The good and bad of journaling

imagesIs Journaling a mindful activity or is it just a way to strengthen bad thought patterns and hang on to bad feelings?
Recently I went through some old journals I’ve been keeping for writing ideas.  I was struck by some of my repetitive “story lines.”   Frankly I became bored very quickly with these old themes.   I took this boredom as a good sign.   Clearly these old story lines had lost their power over me.
I’ve learned from my counseling practice that journaling can go either way.  It can be a very therapeutic, mindful experience that strengthens positive neuronal connections, or it can be another opportunity to strengthen neuropathways that are not helpful.

Here are some ideas to foster a positive journaling experience:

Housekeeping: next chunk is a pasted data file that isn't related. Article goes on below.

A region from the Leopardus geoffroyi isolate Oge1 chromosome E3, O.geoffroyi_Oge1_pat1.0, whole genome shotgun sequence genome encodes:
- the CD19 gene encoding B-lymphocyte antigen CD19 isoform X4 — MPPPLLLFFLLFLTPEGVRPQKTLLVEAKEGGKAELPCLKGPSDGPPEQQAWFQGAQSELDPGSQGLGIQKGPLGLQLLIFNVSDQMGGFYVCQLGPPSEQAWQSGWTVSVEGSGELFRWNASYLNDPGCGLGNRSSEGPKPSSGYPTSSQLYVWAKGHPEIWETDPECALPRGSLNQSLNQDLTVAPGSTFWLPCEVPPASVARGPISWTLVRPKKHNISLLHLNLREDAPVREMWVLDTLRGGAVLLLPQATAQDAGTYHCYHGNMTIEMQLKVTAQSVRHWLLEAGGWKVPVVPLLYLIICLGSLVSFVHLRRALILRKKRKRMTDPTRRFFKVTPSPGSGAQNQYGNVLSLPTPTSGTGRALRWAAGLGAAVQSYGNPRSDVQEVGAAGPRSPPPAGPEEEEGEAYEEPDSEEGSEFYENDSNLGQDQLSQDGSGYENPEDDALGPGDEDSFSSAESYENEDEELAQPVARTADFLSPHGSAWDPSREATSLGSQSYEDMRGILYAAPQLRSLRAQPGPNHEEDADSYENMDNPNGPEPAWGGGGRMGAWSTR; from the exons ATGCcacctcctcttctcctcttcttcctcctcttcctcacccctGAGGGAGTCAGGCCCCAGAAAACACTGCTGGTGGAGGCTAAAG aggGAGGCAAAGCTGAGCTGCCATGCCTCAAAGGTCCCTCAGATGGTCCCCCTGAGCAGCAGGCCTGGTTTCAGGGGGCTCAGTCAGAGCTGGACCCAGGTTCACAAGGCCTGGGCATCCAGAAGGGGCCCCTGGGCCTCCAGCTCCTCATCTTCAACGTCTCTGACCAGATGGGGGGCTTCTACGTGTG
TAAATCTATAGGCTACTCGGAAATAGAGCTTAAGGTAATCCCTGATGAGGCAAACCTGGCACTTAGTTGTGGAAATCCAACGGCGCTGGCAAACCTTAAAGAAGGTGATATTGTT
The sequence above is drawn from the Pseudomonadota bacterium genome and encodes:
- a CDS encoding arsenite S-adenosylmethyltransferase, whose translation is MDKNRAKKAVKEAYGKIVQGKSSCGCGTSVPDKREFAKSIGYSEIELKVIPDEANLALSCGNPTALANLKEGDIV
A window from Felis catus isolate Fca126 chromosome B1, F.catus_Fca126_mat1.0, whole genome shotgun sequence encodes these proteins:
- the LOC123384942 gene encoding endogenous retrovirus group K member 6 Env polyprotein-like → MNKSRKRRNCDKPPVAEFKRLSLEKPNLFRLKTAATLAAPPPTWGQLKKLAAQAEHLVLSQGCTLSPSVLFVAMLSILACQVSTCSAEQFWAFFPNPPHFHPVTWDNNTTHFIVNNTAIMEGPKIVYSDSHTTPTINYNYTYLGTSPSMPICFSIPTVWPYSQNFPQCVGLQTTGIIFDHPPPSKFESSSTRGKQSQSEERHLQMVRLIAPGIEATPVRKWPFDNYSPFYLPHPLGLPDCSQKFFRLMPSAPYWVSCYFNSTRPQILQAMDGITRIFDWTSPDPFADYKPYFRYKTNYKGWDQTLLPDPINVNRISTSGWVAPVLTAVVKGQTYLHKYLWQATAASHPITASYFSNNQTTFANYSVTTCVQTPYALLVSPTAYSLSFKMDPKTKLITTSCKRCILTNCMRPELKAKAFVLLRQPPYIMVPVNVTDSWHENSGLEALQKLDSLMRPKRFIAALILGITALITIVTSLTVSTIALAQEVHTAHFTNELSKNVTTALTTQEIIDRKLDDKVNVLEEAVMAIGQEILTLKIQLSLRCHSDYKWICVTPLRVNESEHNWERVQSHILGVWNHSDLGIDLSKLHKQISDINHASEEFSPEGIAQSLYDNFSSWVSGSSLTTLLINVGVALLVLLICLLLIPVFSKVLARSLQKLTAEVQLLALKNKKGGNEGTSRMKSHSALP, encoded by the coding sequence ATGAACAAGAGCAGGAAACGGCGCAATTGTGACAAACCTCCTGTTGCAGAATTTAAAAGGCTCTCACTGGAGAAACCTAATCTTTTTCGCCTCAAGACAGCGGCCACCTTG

1.   If you keep a journal and it feels like it has a negative bias or a repetitive story line, try matching every “rant” page with a “gratitude” page.  Rick Hanson says we need five good thoughts for every one negative thought, but we all have to start somewhere, so try starting with 1:1 ratio.
2.  Keep in mind that it’s not so much about changing the story line as it is about changing your response to the story line.  Exploring the positive aspects of a situation – what you’ve learned, how you have grown, who has helped you, can help you moderate a habitual stressful response to a given situation.
3. You can also use your journaling to keep track of your mood to start to bring awareness to what behavior patterns are contributing to positive, pleasant states of mind vs. negative states.  This is a powerful way to start to shift habits of body, mind, and communication.
Most importantly, be gentle with yourself while making these shifts, as change, even with journaling, takes time.
We wish you twenty minutes of mindfulness every day!


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